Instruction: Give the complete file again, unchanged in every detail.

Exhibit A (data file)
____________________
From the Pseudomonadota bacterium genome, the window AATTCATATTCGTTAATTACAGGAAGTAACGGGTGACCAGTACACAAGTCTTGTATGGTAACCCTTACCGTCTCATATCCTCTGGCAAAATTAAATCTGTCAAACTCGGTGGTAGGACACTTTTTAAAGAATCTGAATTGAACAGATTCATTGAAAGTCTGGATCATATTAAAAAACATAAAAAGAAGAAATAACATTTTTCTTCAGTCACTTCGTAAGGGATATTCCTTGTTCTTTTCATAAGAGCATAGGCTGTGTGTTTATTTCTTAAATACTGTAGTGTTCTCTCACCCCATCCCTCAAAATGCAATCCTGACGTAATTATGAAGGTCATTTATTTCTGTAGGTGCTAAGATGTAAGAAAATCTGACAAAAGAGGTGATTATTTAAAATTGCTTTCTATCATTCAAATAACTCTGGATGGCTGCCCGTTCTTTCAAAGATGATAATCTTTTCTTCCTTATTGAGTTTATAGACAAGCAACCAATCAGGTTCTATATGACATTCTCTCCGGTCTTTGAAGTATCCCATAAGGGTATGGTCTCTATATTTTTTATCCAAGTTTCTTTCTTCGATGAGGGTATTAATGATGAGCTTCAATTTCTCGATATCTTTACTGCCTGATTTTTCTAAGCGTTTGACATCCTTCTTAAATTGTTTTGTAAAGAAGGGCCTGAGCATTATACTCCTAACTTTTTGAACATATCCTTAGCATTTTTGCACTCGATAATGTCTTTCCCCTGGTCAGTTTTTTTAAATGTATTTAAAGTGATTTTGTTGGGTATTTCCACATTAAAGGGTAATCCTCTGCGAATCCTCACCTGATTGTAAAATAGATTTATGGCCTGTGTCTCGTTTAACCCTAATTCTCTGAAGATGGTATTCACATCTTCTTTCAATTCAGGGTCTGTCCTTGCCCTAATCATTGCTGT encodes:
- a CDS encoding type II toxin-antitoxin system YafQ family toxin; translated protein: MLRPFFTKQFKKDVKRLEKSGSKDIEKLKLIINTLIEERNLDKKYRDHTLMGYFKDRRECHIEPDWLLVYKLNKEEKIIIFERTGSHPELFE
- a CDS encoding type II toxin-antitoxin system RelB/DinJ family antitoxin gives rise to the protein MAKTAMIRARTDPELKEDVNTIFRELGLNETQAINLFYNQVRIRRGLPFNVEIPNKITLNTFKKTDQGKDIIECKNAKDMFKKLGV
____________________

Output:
From the Pseudomonadota bacterium genome, the window AATTCATATTCGTTAATTACAGGAAGTAACGGGTGACCAGTACACAAGTCTTGTATGGTAACCCTTACCGTCTCATATCCTCTGGCAAAATTAAATCTGTCAAACTCGGTGGTAGGACACTTTTTAAAGAATCTGAATTGAACAGATTCATTGAAAGTCTGGATCATATTAAAAAACATAAAAAGAAGAAATAACATTTTTCTTCAGTCACTTCGTAAGGGATATTCCTTGTTCTTTTCATAAGAGCATAGGCTGTGTGTTTATTTCTTAAATACTGTAGTGTTCTCTCACCCCATCCCTCAAAATGCAATCCTGACGTAATTATGAAGGTCATTTATTTCTGTAGGTGCTAAGATGTAAGAAAATCTGACAAAAGAGGTGATTATTTAAAATTGCTTTCTATCATTCAAATAACTCTGGATGGCTGCCCGTTCTTTCAAAGATGATAATCTTTTCTTCCTTATTGAGTTTATAGACAAGCAACCAATCAGGTTCTATATGACATTCTCTCCGGTCTTTGAAGTATCCCATAAGGGTATGGTCTCTATATTTTTTATCCAAGTTTCTTTCTTCGATGAGGGTATTAATGATGAGCTTCAATTTCTCGATATCTTTACTGCCTGATTTTTCTAAGCGTTTGACATCCTTCTTAAATTGTTTTGTAAAGAAGGGCCTGAGCATTATACTCCTAACTTTTTGAACATATCCTTAGCATTTTTGCACTCGATAATGTCTTTCCCCTGGTCAGTTTTTTTAAATGTATTTAAAGTGATTTTGTTGGGTATTTCCACATTAAAGGGTAATCCTCTGCGAATCCTCACCTGATTGTAAAATAGATTTATGGCCTGTGTCTCGTTTAACCCTAATTCTCTGAAGATGGTATTCACATCTTCTTTCAATTCAGGGTCTGTCCTTGCCCTAATCATTGCTGT encodes:
- a CDS encoding type II toxin-antitoxin system YafQ family toxin; translated protein: MLRPFFTKQFKKDVKRLEKSGSKDIEKLKLIINTLIEERNLDKKYRDHTLMGYFKDRRECHIEPDWLLVYKLNKEEKIIIFERTGSHPELFE
- a CDS encoding type II toxin-antitoxin system RelB/DinJ family antitoxin gives rise to the protein MAKTAMIRARTDPELKEDVNTIFRELGLNETQAINLFYNQVRIRRGLPFNVEIPNKITLNTFKKTDQGKDIIECKNAKDMFKKLGV